Script versus short story collection
This adaptation was a Herculean task (to borrow the pun). Fans - me included - have been discussing for years how the team behind Poirot would ever be able to adapt this collection. Essentially, this is a series of thematically interconnected stories. They are linked together by Poirot's decision to do only a selected number of cases before he retires, and all the cases are to resemble the labours of Hercules in some way or other. Now, in the earlier years of the series, this could almost certainly have been expanded into a series of 50 minute episodes, and a part of me is disappointed that this didn't happen. But for those of us who know a bit about the history of the television series, that would probably never have happened. As a matter of fact, it's remarkable that they even got to make all the other short stories in the early years, before the series was effectively cancelled in 1994/1995.(That is not to say that I wouldn't have loved to see these as a series of episodes!).
Considering that the final series nearly didn't happen - and the fact that this collection was one of the candidates to be dropped - I think we've been lucky to see an adaptation of it at all.
The scriptwriter chosen for this difficult task was Guy Andrews. Just to remind you: he also scripted The Mystery of the Blue Train, Taken at the Flood and Appointment with Death. That's one weak, one slightly unbelievable, and one terrible adaptation (in very crude terms). As you will know if you've read my episode-by-episode look at Appointment with Death, that's a very clear candidate for my least favourite episode of Poirot. It's saved by the beautiful cinematography, music, production design and acting. I was more than a little nervous when I heard that he had been commissioned for The Labours of Hercules. At the same time, this adaptation called for changes. Radical changes. And I was perfectly prepared to accept loads of them if he - against all odds - managed to make it work.
I think he did. It's not perfect and it's not 'complete', since all the stories aren't included. But it actually works as a full-length episode. Andrews' crucial decision was to create a new story using elements from several of the short stories. The prominent short stories here are 'The Arcadian Deer', 'The Erymanthian Boar', 'The Augenean Stables', 'The Stymphalean Birds', 'The Girdle of Hippolyta' and 'The Capture of Cerberus'. 'Boar' is definitely the central one, though. We get a political scandal ('The Augenean Stables'), an art theft ('The Girdle of Hippolyta'), a murdered girl, Lucinda LeMesurier (a reference to the only unfilmed short story, The LeMesurier Inheritance), a heart-broken chauffeur (mechanic in the story, 'The Arcadian Deer') reunited at the end of the episode with his Nita (aka the ballet dancer Katrina Samoushenka), two con-artists and an easily fooled Foreign Office secretary ('The Stymphalean Birds'), the marvellous Countess Vera Rossakoff, her daughter (daughter-in-law in the story), a dog and a doctor (from 'The Capture of Cerberus'). Nearly all of these characters are gathered in one location, the Hotel Olympus in the Swiss Alps ('The Erymathian Boar'), joined by a dodgy hotel manager (partly inspired by 'The Stymphalean Birds'), a shifty waiter, a parlor-game enthusiast and a mysterious master criminal called Marrascaud ('The Erymanthian Boar).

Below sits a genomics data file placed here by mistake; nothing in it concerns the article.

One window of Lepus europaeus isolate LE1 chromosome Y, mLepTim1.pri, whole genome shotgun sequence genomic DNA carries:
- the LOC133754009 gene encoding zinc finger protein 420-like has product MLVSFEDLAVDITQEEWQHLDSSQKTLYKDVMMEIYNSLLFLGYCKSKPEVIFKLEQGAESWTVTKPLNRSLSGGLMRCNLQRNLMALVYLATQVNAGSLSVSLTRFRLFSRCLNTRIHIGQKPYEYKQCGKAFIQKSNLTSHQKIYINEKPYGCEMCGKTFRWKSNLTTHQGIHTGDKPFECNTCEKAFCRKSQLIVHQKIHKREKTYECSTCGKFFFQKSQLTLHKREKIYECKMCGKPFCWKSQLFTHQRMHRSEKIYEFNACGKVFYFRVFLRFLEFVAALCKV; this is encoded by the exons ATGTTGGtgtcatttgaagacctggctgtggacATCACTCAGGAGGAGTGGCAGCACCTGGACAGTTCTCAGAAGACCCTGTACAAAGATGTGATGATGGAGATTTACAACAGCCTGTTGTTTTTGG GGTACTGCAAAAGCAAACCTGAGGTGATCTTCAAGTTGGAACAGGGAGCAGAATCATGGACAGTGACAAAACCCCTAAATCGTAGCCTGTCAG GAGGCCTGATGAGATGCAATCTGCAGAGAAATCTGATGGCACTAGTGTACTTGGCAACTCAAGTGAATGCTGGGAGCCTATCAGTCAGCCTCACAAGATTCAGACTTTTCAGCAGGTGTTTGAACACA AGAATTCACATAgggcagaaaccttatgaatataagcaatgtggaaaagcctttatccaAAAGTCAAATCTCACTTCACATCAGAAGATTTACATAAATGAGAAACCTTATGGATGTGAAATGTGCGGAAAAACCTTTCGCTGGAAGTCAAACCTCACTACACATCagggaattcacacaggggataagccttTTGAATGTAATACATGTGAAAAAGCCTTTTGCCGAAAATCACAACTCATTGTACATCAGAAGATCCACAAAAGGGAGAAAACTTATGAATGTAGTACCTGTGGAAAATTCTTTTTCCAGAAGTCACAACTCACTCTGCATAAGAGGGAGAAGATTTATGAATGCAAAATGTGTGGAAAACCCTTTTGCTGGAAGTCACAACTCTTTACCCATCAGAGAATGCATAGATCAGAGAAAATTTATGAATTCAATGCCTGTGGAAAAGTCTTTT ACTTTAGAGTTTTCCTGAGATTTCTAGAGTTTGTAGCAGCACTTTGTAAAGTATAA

This means that six of the short stories have been more or less properly adapted. The remaining six have not been adapted, but there are some elements of the adaptation that might be linked to them, if you look hard enough. (You can skip this paragraph if you disagree). Elements of 'The Cretan Bull' are in the relationship between Katrina Samoushenka and Dr Lutz. He is playing with her mind, convincing her that she is mad, much like Hugh Chandler is manipulated in the short story. Dr Lutz might also share a passing resemblance with Dr Andersen from 'The Flock of Geryon'. Lutz might be working on Katrina in order to have her money (assuming she has some, since she's a world famous ballerina). Also, in a conversation with Poirot, he is most anxious to underline that he is 'not a Nazi'. This could be seen as a reference either to Lutzmann in Christie's first version of 'The Capture of Cerberus', or a reference to Dr Andersen in 'The Flock of Geryon', who was expelled from university in Nazi-Germany for being a Jew. Moreover, Alice is charismatic, just like Dr Andersen; she persuades Katrina into hiding the diamond necklace for her, and makes Gustave do her 'dirty work' for her. Binky, Alice's dog, whom Poirot refers to as Cerberus, could also be a reference to 'The Nemean Lion', as could Alice herself (the central criminal of the adaptation, much like Amy Carnaby in the short story collection, and Dr Lutz, who might be Binksy's true owner, since the dog recognised him so instantly (cf Sir Joseph Hoggin). The scapegoating of Katrina could also be seen as a link to Tony Hawker in 'The Horses of Diomedes'. The false rumours surrounding Harold Waring (who has taken the blame for the Foreign Secretary) can be considered a reference to 'The Lernean Hydra'). The diamond necklace is possibly a reference to 'The Apples of Hesperides'. Poirot says he 'knows the story of these stones' (though, in context, this seems to refer to the story of how Katrina has been hiding them). Tom, a reader of the blog, suggested that the diamonds might be called 'apples', similar to Ruth Kettering's 'heart of fire' from The Mystery of the Blue Train. This would tie in well with the goblet from the short story, which also has a long history behind it. Finally, the character Countess Rossakoff recognises from a night club in Brindisi could be a reference to the drugs ring in 'The Horses of Diomedes'. Admittedly, these connections are very far-fetched, but they underline the fact that The Labours of Hercules could be considered more or less adapted.